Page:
I, a straight married woman with a young child, learned something and got inspired by this book. I mention that right off the bat because I want to make it clear that you don’t have to be gay and Catholic to get this book.
Gay and Catholic written by well-known blogger Eve Tushnet in part chronicles her discovery of her sexuality and her conversion to the Catholic faith. This is not the majority of the book, but it sets the foundation for everything she says later on. She’s been there. She is one of a very few gay Catholics who openly talk about their struggles being faithful in a world that approaches chastity with suspicion or disdain.
As a fellow convert to the Catholic Church, I could relate to the story of her conversion. Like her, I led a very different life prior to becoming Catholic. I, frankly, hated Christianity. When I converted, it put tremendous strain on my relationships and many of them broke. No one in my family understood my new-found faith, they just had to somewhat grudgingly accept that I was Catholic now. Having experienced conversion as a liberal, non-Christian, I can only imagine converting as a gay, liberal, non-Christian.
Like her, the turning point for me was my first experience of Eucharistic Adoration. She says, “I felt that I was, finally, at home; I was in my place.” I had the same experience. I felt like everything in my life had been geared to get me to that exact moment. Although I had never met any of my fellow adorers before, I felt like I had known them all of my life.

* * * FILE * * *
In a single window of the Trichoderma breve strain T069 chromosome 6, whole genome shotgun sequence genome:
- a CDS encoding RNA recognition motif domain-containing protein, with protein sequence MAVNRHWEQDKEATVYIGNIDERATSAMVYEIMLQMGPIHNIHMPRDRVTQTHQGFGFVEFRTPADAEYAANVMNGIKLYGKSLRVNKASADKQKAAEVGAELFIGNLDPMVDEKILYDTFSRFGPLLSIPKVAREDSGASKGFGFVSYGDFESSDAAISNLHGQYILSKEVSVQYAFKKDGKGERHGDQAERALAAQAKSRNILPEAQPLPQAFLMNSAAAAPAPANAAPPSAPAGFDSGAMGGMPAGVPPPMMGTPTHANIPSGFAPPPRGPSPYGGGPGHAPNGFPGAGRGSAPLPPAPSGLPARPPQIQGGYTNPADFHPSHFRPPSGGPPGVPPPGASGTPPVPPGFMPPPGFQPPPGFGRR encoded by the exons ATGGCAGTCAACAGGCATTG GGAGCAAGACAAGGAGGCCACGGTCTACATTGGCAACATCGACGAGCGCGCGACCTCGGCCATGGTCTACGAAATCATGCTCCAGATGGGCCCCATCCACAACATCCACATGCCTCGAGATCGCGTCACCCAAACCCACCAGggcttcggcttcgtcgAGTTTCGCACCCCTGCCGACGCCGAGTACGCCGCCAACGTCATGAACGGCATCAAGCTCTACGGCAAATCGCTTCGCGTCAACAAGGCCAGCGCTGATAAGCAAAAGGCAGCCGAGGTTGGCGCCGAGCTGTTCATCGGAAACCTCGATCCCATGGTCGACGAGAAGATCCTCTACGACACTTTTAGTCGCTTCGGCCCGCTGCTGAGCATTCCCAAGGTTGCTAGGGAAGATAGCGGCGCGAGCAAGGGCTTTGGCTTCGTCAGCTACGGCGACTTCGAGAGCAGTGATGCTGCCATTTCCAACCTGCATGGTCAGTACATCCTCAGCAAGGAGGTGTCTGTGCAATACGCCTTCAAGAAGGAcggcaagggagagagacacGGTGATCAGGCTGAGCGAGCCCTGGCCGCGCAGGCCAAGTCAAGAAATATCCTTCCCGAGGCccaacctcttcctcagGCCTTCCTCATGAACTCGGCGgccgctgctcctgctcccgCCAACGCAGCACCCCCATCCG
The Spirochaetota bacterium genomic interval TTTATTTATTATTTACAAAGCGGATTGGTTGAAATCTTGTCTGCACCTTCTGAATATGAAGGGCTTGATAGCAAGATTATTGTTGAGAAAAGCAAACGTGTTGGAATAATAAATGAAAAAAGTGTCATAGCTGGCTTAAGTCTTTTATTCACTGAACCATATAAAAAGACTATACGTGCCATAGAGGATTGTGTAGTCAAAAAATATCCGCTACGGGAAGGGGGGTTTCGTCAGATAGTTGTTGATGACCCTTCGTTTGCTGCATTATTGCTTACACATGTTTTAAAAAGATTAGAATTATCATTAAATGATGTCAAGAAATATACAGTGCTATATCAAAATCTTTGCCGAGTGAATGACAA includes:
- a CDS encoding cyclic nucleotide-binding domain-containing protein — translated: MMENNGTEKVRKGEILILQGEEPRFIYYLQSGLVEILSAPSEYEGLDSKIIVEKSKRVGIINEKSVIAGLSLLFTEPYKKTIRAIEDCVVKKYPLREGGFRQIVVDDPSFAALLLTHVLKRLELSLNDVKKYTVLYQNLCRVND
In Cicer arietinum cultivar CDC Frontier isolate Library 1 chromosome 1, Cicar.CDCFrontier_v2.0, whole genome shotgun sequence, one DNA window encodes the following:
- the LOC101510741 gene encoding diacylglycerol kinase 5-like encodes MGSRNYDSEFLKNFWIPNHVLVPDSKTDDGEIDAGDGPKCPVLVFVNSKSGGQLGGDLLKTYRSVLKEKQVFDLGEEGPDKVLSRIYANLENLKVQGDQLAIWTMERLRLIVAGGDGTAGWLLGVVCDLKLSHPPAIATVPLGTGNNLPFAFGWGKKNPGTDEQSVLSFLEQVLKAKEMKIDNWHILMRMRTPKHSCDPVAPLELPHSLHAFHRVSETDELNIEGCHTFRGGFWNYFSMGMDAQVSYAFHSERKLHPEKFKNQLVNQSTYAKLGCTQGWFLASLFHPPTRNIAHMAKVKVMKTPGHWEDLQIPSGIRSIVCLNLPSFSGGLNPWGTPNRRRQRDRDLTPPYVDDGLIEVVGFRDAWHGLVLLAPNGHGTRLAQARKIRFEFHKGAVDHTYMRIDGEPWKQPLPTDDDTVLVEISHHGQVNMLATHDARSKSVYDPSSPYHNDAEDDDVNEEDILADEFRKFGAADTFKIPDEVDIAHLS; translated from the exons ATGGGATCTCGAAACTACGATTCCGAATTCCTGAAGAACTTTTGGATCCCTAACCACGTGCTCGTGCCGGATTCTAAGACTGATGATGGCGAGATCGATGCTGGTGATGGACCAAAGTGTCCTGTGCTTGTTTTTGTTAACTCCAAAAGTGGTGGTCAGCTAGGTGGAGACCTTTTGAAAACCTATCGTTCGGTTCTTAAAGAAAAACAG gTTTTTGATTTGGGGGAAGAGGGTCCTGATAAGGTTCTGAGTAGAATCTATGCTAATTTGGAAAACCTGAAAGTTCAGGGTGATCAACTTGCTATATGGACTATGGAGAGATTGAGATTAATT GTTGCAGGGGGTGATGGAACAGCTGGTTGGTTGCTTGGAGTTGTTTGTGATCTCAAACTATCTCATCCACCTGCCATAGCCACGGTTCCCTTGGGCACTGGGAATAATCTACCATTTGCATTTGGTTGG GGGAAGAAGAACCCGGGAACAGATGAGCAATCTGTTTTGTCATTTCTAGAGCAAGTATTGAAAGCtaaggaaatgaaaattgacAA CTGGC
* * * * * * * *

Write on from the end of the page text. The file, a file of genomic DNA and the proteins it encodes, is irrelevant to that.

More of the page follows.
Of all of her advice for gay Christians and their friends and neighbors, one point in particular hit close to home for me: the importance of community and friendship. We are all so wired, we are losing fundamental social skills. In all of the battles for the nuclear family, friends and even extended family are lost in the fray. Everyone, gay or straight, white or black, rich or poor, can benefit from being part of a close community. Bonds made by community can be just as powerful as bonds made by blood. As she says:
It’s possible to recognize the importance of marriage and family unity while also looking for all the other places in our lives where we can build a civilization of love.
This leads me directly to her beautiful, open-ended definition for “vocation”:
In my view everyone has a vocation, and probably more than one. A vocation is the path or way of life in which God is calling us to pour out our love for him and for other particular human beings. Vocation is always a positive act of love, not a refraining-from-action.
In Catholic circles, you hear the word “vocation” thrown around a lot. It almost always means the priesthood or religious life, although sometimes it means marriage as well. We are just beginning to understand the vocation of unconsecrated single-hood. This book is a thorough exploration of just that vocation and like all vocations, understanding one better helps you understand and appreciate the others.
Gay and Catholic offers valuable advice for gay Catholics and those who care about them. But I got even more out of it than that. Tushnet helps us to better understand the vocation to love that we all share and the importance of community.
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